Environmental groups welcome ban on dirty fuel by Arctic cruise operators

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Hurtigruten’s cruise ship MS Roald Amundsen is seen in the sea near Ulsteinvik, Norway July 1, 2019. The Norwegian shipping company was one of the founders of the Arctic Commitment – a declaration of intent to not use or carry HFO as fuel in the Arctic.(Hurtigruten/Handout via Reuters)
A coalition of environmental and conservation groups working on more environmentally sustainable shipping practices in the Arctic says it welcomes a decision by thirty expedition cruise line operators to forgo the use of heavy fuel oil while operating in the region.

The Association of Arctic Expedition Cruise Operators (AECO), which represents the majority of expedition cruise operators in the northern polar regions, announced last week a self-imposed ban by its members on the use and carriage of heavy fuel oil (HFO) in the Arctic.

“By formalizing this ban, the expedition cruise industry is sending a message to decision-makers that it is time to act to protect the Arctic from the risk of HFO pollution,” AECO executive director Frigg Jørgensen said in a statement.

Sian Prior, lead adviser to the Clean Arctic Alliance, a coalition of 18 environmental NGOs, said the decision forges a path towards powering Arctic shipping with cleaner fuels.

“That so many shipping and associated companies have recognised the risks associated with HFO, including both oil spill risks and black carbon emissions, by signing up for a ban, sends a strong message to decision-makers in Arctic governments and all International Maritime Organization Member States – who must pay heed,” Prior said in a statement.

“AECO members are demonstrating that not only is it possible to end the use and carriage of HFO in the Arctic, but that the expedition cruise sector is prepared to lead the way.”

Still a long way to go

In comparison, the conventional cruise industry still has a long way to go towards getting rid of HFO on board its ships: it should take note, and follow the lead of the expedition cruise industry, she added.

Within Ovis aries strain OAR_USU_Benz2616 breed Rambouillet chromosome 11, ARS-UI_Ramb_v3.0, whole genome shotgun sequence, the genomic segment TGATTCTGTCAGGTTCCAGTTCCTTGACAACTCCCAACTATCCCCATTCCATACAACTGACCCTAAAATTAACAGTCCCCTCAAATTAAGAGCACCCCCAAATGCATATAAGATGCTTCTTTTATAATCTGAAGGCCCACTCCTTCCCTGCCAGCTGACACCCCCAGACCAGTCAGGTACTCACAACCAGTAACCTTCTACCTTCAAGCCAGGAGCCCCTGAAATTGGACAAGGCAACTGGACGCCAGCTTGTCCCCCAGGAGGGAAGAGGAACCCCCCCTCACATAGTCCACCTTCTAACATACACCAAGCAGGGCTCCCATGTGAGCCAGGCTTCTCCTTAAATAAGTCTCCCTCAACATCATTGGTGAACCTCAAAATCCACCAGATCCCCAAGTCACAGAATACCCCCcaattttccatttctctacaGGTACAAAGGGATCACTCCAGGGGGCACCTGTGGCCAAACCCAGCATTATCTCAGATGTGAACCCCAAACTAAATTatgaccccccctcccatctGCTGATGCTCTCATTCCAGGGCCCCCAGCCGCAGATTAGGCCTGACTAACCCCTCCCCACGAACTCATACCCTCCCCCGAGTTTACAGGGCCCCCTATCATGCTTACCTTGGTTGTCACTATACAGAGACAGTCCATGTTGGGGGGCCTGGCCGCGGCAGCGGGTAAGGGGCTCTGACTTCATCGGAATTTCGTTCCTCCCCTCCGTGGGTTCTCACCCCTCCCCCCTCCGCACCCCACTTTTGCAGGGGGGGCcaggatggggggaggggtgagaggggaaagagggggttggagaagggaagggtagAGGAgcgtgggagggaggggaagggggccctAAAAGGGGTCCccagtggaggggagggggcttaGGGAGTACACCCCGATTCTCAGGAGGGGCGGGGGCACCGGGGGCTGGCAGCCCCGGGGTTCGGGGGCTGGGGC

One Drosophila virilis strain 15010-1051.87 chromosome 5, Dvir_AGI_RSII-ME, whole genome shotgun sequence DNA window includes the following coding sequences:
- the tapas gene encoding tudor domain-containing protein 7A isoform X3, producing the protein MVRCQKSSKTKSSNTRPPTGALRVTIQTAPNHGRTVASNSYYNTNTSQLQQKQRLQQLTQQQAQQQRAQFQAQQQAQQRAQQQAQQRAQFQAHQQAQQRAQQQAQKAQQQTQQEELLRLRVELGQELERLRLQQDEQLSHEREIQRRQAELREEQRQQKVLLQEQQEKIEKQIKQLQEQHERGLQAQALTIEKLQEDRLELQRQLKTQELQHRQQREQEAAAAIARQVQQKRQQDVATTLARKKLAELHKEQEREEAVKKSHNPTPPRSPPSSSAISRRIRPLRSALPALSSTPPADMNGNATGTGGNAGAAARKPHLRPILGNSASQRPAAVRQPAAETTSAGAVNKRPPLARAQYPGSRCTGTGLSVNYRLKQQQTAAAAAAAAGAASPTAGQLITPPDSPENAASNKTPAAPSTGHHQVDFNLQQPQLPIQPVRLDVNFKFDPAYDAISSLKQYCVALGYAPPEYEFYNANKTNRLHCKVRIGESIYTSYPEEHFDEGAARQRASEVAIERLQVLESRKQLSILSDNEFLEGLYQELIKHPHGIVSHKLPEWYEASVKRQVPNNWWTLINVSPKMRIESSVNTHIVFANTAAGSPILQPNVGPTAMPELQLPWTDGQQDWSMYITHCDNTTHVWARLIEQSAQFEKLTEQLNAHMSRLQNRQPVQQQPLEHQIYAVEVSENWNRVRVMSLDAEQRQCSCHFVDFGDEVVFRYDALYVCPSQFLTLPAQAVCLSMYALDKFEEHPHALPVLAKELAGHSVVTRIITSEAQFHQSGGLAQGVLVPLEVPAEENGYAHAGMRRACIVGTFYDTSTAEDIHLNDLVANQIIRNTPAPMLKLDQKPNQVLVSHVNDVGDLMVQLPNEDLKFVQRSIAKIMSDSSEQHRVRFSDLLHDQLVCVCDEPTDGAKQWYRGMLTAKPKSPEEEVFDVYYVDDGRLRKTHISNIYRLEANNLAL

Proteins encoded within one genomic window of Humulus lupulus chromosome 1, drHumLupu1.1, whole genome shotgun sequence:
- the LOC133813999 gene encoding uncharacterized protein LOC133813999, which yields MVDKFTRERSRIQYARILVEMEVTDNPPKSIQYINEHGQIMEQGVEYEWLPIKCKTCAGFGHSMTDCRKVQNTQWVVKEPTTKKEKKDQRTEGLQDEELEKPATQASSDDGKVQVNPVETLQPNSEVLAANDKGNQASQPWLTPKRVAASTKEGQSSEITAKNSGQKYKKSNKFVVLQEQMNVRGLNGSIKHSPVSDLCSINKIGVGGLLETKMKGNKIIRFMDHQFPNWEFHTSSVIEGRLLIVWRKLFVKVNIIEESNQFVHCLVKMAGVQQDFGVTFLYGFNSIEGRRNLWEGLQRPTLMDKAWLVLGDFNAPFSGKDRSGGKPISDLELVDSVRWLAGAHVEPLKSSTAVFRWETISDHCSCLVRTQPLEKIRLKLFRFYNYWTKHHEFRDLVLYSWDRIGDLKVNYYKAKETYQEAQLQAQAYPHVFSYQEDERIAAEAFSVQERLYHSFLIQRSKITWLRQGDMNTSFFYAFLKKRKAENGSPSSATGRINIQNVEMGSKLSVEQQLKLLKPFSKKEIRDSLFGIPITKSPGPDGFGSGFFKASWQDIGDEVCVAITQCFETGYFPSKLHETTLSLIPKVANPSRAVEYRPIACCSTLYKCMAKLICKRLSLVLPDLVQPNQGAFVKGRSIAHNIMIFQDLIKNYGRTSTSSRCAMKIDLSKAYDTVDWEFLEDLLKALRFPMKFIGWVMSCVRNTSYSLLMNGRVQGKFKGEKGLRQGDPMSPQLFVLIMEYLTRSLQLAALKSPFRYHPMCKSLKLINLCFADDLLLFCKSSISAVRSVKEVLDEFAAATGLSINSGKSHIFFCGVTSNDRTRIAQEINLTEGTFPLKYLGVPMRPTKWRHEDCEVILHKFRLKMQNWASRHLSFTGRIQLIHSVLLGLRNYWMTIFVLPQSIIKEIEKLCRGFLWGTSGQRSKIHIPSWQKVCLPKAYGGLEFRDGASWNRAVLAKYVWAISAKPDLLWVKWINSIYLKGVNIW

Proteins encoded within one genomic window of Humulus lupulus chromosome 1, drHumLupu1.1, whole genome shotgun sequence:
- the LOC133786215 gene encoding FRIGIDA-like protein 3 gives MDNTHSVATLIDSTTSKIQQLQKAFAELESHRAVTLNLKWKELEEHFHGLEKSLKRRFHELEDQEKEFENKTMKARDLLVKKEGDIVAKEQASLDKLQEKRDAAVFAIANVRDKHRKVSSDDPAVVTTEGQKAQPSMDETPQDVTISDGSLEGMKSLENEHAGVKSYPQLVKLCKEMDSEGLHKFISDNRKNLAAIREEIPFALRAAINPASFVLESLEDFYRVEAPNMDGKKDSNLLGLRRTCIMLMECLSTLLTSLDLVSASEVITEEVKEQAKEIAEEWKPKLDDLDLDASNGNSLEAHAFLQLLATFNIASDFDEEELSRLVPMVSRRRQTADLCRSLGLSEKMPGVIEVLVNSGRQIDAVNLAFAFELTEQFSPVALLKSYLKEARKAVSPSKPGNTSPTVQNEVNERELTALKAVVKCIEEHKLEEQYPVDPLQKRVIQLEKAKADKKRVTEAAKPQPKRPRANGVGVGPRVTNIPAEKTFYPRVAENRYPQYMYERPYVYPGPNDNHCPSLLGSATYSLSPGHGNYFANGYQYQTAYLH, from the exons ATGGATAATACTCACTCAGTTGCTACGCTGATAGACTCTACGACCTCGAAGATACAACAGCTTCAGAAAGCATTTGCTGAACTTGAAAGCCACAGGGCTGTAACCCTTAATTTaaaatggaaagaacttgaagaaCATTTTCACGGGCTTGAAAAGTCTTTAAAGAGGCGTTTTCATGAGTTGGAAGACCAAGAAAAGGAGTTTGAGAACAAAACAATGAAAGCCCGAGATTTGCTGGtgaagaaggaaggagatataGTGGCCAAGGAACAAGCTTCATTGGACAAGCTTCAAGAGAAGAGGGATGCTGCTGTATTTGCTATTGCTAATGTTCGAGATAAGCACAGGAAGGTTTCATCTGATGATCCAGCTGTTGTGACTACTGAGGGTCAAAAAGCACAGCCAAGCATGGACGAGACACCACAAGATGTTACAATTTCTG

AECO’s announcement comes ahead of a decision on global action to ban the use and carriage as fuel of HFO by ships operating in the Arctic by the International Maritime Organization (IMO), which is due in February 2020.

“While we anticipate that a global ban on the use and carriage of HFO as fuel by ships operating in the Arctic will be in place by 2023, it would be wonderful if other shipping operators followed AECO’s lead,” Prior said.

Heavy fuel oil is the cheapest and the dirtiest marine fuel, accounting for 80 per cent of all fuels used in maritime shipping, according to a report by the International Council on Clean Transportation (ICCT).

In addition to its toxicity, HFO is extremely viscous and breaks down more slowly in the marine environment than other fuels, particularly in colder regions like the Arctic.

The use of heavy fuel oil, also known as bunker oil, is already banned in the Antarctic. Several environmental and Indigenous groups have been campaigning for a similar ban in the Arctic.

Related stories from around the North:

Canada: Inuit group and NGOs renew calls for Arctic heavy fuel oil ban, Radio Canada International

Finland: Climate activists block cruise ship in Helsinki, Yle News

Norway: Emissions dropping in EU, but not in Norway, The Independent Barents observer

Russia: Russia considers building its own fleet of Arctic cruise ships, The Independent Barents Observer

Sweden: Swedish industry group asks government’s help in shifting away from fossil fuels, Radio Sweden

United States: Environmental groups call for global moratorium on ‘emissions cheat’ systems on ships, Radio Canada International

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Levon Sevunts, Radio Canada International

Levon Sevunts, Radio Canada International

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